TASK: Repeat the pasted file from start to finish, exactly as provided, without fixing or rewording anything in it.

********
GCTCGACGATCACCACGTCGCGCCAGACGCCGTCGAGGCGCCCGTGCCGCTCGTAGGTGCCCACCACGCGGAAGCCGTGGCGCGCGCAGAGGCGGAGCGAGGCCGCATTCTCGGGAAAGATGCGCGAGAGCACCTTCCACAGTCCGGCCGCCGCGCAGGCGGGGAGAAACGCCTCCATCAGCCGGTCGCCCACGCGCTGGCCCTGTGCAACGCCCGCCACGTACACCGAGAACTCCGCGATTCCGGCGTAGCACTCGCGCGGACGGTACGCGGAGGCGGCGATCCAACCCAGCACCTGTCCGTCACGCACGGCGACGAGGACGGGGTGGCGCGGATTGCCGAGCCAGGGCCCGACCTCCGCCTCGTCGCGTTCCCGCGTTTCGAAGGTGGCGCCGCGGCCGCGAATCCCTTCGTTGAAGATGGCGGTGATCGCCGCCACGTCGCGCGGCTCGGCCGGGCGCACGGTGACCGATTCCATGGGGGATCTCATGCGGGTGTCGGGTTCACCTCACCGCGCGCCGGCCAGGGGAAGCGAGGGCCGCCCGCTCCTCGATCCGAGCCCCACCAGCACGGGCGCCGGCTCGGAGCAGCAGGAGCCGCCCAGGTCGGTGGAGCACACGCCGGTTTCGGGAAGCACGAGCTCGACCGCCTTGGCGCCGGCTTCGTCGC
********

GCTCGACGATCACCACGTCGCGCCAGACGCCGTCGAGGCGCCCGTGCCGCTCGTAGGTGCCCACCACGCGGAAGCCGTGGCGCGCGCAGAGGCGGAGCGAGGCCGCATTCTCGGGAAAGATGCGCGAGAGCACCTTCCACAGTCCGGCCGCCGCGCAGGCGGGGAGAAACGCCTCCATCAGCCGGTCGCCCACGCGCTGGCCCTGTGCAACGCCCGCCACGTACACCGAGAACTCCGCGATTCCGGCGTAGCACTCGCGCGGACGGTACGCGGAGGCGGCGATCCAACCCAGCACCTGTCCGTCACGCACGGCGACGAGGACGGGGTGGCGCGGATTGCCGAGCCAGGGCCCGACCTCCGCCTCGTCGCGTTCCCGCGTTTCGAAGGTGGCGCCGCGGCCGCGAATCCCTTCGTTGAAGATGGCGGTGATCGCCGCCACGTCGCGCGGCTCGGCCGGGCGCACGGTGACCGATTCCATGGGGGATCTCATGCGGGTGTCGGGTTCACCTCACCGCGCGCCGGCCAGGGGAAGCGAGGGCCGCCCGCTCCTCGATCCGAGCCCCACCAGCACGGGCGCCGGCTCGGAGCAGCAGGAGCCGCCCAGGTCGGTGGAGCACACGCCGGTTTCGGGAAGCACGAGCTCGACCGCCTTGGCGCCGGCTTCGTCGC